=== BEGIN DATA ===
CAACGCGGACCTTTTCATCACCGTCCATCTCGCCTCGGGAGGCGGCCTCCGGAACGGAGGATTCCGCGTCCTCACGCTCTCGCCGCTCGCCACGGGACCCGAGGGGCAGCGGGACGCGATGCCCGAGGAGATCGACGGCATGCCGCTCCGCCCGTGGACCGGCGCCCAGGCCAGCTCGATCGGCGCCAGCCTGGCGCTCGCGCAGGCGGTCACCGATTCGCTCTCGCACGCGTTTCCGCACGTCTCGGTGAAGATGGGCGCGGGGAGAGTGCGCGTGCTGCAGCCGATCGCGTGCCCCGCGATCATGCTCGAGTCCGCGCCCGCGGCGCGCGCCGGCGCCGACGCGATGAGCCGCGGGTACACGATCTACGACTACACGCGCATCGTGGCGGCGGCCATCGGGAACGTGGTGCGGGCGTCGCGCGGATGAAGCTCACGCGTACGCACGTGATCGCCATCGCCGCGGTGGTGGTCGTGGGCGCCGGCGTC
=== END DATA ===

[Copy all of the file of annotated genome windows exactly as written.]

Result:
CAACGCGGACCTTTTCATCACCGTCCATCTCGCCTCGGGAGGCGGCCTCCGGAACGGAGGATTCCGCGTCCTCACGCTCTCGCCGCTCGCCACGGGACCCGAGGGGCAGCGGGACGCGATGCCCGAGGAGATCGACGGCATGCCGCTCCGCCCGTGGACCGGCGCCCAGGCCAGCTCGATCGGCGCCAGCCTGGCGCTCGCGCAGGCGGTCACCGATTCGCTCTCGCACGCGTTTCCGCACGTCTCGGTGAAGATGGGCGCGGGGAGAGTGCGCGTGCTGCAGCCGATCGCGTGCCCCGCGATCATGCTCGAGTCCGCGCCCGCGGCGCGCGCCGGCGCCGACGCGATGAGCCGCGGGTACACGATCTACGACTACACGCGCATCGTGGCGGCGGCCATCGGGAACGTGGTGCGGGCGTCGCGCGGATGAAGCTCACGCGTACGCACGTGATCGCCATCGCCGCGGTGGTGGTCGTGGGCGCCGGCGTC